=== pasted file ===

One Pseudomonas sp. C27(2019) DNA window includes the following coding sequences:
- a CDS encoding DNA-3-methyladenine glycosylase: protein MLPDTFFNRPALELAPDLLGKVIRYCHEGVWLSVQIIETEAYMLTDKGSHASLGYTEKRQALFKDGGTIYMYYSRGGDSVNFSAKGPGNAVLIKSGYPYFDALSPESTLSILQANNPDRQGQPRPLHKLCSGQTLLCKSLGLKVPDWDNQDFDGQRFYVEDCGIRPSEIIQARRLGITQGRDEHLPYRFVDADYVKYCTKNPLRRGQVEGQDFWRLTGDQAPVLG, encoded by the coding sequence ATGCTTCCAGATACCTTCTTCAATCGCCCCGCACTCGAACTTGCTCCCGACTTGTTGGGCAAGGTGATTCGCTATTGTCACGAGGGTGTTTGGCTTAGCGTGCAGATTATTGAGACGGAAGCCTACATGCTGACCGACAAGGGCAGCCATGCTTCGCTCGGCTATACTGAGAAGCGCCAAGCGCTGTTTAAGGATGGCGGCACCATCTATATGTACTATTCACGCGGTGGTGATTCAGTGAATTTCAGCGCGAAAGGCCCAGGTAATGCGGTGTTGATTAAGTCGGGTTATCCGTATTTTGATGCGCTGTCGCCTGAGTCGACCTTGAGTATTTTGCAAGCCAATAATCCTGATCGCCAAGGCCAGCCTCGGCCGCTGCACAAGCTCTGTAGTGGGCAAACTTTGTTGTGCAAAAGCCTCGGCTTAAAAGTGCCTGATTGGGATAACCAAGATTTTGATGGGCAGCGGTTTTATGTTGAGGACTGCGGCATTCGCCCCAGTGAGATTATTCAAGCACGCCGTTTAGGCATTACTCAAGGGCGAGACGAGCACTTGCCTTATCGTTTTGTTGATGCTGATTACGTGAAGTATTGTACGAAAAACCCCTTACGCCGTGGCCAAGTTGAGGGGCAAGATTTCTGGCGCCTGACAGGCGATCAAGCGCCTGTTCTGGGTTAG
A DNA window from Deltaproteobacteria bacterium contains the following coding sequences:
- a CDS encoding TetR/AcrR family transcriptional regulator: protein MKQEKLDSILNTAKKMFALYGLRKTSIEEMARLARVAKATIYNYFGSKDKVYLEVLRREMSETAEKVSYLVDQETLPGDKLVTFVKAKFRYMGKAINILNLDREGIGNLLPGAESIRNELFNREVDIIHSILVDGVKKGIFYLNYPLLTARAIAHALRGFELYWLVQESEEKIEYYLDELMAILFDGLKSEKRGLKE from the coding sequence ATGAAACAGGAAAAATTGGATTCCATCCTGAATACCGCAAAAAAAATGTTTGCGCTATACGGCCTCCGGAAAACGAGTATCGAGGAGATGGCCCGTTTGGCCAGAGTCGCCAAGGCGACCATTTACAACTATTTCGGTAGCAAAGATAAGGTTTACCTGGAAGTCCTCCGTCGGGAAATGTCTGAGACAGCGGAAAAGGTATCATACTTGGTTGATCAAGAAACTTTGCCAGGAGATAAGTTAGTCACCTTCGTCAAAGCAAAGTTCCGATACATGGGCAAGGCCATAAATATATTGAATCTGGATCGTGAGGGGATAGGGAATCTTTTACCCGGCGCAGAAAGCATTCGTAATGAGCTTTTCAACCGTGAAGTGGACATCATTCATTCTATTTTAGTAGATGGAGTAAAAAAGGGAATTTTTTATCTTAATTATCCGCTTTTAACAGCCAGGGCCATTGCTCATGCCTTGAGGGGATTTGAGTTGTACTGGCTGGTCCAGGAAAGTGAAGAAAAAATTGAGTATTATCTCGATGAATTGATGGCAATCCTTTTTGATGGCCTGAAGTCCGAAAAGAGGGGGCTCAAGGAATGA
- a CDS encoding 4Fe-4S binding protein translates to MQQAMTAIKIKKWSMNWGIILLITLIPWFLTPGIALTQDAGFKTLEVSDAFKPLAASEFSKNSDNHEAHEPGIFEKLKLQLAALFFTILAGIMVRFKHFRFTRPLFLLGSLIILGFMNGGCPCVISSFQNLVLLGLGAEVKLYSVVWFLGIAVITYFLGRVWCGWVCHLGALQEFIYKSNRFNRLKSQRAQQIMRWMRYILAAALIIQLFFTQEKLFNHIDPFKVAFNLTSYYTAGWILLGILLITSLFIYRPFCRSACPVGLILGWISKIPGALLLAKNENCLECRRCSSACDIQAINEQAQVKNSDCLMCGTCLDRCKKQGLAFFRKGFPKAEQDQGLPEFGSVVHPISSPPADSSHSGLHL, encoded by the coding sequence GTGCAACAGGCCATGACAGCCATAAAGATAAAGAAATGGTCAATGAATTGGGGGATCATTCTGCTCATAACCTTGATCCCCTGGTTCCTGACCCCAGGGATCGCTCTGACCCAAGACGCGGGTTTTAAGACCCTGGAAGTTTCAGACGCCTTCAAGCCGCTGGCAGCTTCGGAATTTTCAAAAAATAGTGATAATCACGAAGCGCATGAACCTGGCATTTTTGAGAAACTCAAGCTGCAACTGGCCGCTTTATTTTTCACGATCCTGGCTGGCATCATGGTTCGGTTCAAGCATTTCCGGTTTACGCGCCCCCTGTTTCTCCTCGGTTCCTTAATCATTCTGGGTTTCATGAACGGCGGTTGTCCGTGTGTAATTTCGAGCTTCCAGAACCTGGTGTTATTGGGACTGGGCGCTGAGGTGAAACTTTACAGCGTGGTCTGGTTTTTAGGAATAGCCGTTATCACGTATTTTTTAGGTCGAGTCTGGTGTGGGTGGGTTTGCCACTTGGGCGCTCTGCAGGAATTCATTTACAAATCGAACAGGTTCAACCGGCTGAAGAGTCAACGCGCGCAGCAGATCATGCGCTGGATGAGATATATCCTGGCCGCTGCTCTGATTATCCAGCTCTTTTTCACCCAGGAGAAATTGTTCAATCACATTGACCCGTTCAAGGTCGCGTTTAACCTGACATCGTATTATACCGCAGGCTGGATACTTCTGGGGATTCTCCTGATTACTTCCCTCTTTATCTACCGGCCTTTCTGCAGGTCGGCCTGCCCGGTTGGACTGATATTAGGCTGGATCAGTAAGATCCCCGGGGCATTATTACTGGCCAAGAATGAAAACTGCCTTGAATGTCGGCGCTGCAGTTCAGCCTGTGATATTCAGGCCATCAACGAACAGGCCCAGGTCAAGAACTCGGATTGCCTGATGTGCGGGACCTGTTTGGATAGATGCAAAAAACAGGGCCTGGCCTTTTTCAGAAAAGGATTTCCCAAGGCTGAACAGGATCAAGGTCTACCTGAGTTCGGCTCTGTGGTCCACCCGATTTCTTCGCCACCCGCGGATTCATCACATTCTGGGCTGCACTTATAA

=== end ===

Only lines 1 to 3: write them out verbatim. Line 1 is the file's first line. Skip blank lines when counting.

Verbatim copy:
One Pseudomonas sp. C27(2019) DNA window includes the following coding sequences:
- a CDS encoding DNA-3-methyladenine glycosylase: protein MLPDTFFNRPALELAPDLLGKVIRYCHEGVWLSVQIIETEAYMLTDKGSHASLGYTEKRQALFKDGGTIYMYYSRGGDSVNFSAKGPGNAVLIKSGYPYFDALSPESTLSILQANNPDRQGQPRPLHKLCSGQTLLCKSLGLKVPDWDNQDFDGQRFYVEDCGIRPSEIIQARRLGITQGRDEHLPYRFVDADYVKYCTKNPLRRGQVEGQDFWRLTGDQAPVLG, encoded by the coding sequence ATGCTTCCAGATACCTTCTTCAATCGCCCCGCACTCGAACTTGCTCCCGACTTGTTGGGCAAGGTGATTCGCTATTGTCACGAGGGTGTTTGGCTTAGCGTGCAGATTATTGAGACGGAAGCCTACATGCTGACCGACAAGGGCAGCCATGCTTCGCTCGGCTATACTGAGAAGCGCCAAGCGCTGTTTAAGGATGGCGGCACCATCTATATGTACTATTCACGCGGTGGTGATTCAGTGAATTTCAGCGCGAAAGGCCCAGGTAATGCGGTGTTGATTAAGTCGGGTTATCCGTATTTTGATGCGCTGTCGCCTGAGTCGACCTTGAGTATTTTGCAAGCCAATAATCCTGATCGCCAAGGCCAGCCTCGGCCGCTGCACAAGCTCTGTAGTGGGCAAACTTTGTTGTGCAAAAGCCTCGGCTTAAAAGTGCCTGATTGGGATAACCAAGATTTTGATGGGCAGCGGTTTTATGTTGAGGACTGCGGCATTCGCCCCAGTGAGATTATTCAAGCACGCCGTTTAGGCATTACTCAAGGGCGAGACGAGCACTTGCCTTATCGTTTTGTTGATGCTGATTACGTGAAGTATTGTACGAAAAACCCCTTACGCCGTGGCCAAGTTGAGGGGCAAGATTTCTGGCGCCTGACAGGCGATCAAGCGCCTGTTCTGGGTTAG
A DNA window from Deltaproteobacteria bacterium contains the following coding sequences: